The failures seen so far are minimally disruptive. At the same time, many of the outlined failures are more problematic for agents with a higher degree of sophistication, so they should be expected not to lead to catastrophic failures given the types of fairly rudimentary agents currently being deployed. For this reason, specification gaming currently appears to be a mitigable problem, or as Stuart Russell claimed, be thought of as “errors in specifying the objective, period” [54]. This might be taken to imply that these failures are avoidable, but the current trajectory of these systems means that the problems will inevitably worsen as they become more complex and more such systems are deployed, and the approaches used are fundamentally incapable of overcoming the obstacles discussed.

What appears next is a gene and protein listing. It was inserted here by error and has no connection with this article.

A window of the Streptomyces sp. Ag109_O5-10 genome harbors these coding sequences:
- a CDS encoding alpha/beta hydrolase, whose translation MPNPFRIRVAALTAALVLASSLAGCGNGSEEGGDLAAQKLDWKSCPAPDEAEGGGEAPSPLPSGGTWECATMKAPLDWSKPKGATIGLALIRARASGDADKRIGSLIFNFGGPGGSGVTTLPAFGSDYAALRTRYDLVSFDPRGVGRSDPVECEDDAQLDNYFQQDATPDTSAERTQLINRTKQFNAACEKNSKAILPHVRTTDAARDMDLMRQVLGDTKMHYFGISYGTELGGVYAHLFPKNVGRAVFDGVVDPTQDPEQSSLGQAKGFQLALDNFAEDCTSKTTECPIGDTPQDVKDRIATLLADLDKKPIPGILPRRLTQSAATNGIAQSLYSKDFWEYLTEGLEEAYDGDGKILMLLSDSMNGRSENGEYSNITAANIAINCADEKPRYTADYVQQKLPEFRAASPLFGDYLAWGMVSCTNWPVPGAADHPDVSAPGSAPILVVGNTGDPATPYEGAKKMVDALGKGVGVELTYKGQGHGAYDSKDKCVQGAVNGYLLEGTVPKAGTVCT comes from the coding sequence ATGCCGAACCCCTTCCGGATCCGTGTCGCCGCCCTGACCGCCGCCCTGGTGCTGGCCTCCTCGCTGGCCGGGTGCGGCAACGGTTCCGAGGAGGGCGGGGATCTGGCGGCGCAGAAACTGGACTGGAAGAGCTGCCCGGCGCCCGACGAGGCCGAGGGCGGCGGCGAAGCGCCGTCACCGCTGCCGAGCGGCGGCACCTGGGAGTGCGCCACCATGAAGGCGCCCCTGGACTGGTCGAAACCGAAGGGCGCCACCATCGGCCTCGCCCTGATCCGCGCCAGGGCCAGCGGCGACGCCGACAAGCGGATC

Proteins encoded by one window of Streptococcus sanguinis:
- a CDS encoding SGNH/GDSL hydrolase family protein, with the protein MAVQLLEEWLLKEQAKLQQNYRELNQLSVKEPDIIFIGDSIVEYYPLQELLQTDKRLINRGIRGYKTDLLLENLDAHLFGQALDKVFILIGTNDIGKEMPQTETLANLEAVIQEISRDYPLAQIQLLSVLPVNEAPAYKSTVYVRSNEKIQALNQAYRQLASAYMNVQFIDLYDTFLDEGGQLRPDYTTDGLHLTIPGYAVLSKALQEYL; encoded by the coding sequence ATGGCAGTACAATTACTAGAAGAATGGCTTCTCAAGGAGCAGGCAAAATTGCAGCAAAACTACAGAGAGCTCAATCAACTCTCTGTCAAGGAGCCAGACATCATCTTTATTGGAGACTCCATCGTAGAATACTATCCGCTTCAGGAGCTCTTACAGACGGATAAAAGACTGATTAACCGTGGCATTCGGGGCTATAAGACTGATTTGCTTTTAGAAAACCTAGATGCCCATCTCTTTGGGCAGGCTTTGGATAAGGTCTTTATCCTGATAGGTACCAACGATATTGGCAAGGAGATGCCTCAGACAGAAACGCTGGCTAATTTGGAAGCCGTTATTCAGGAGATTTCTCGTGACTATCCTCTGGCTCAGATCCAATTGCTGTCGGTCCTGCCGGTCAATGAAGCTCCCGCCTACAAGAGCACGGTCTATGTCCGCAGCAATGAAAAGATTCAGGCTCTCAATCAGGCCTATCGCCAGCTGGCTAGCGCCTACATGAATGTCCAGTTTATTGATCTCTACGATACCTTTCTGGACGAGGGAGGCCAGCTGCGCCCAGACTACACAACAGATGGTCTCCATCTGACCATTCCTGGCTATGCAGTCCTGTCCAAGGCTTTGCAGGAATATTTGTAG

Potential Avenues for Mitigation

Mitigations for these failures exist, but as long as the fundamental problems discussed by Demski and Garrabrant [36] are unaddressed, the dynamics driving these classes of failure seem unavoidable. Furthermore, such failures are likely to be surprising. They will emerge as multiple machine learning agents are deployed, and more sophisticated models will be more likely to trigger them. However, as argued above, these failures are fundamental to interaction between complex agents. This means that while it is unclear how quickly such failures will emerge, or if they will be quickly recognized, it is unquestionable that they will continue to occur. System designers and policymakers should expect that these problems will become intractable if deferred, and are therefore particularly critical to address now. It is be expected that any solution involves a combination of approaches [17], though the brief overview of safety approaches below shows that not all general approaches to AI safety are helpful for multi-agent failures.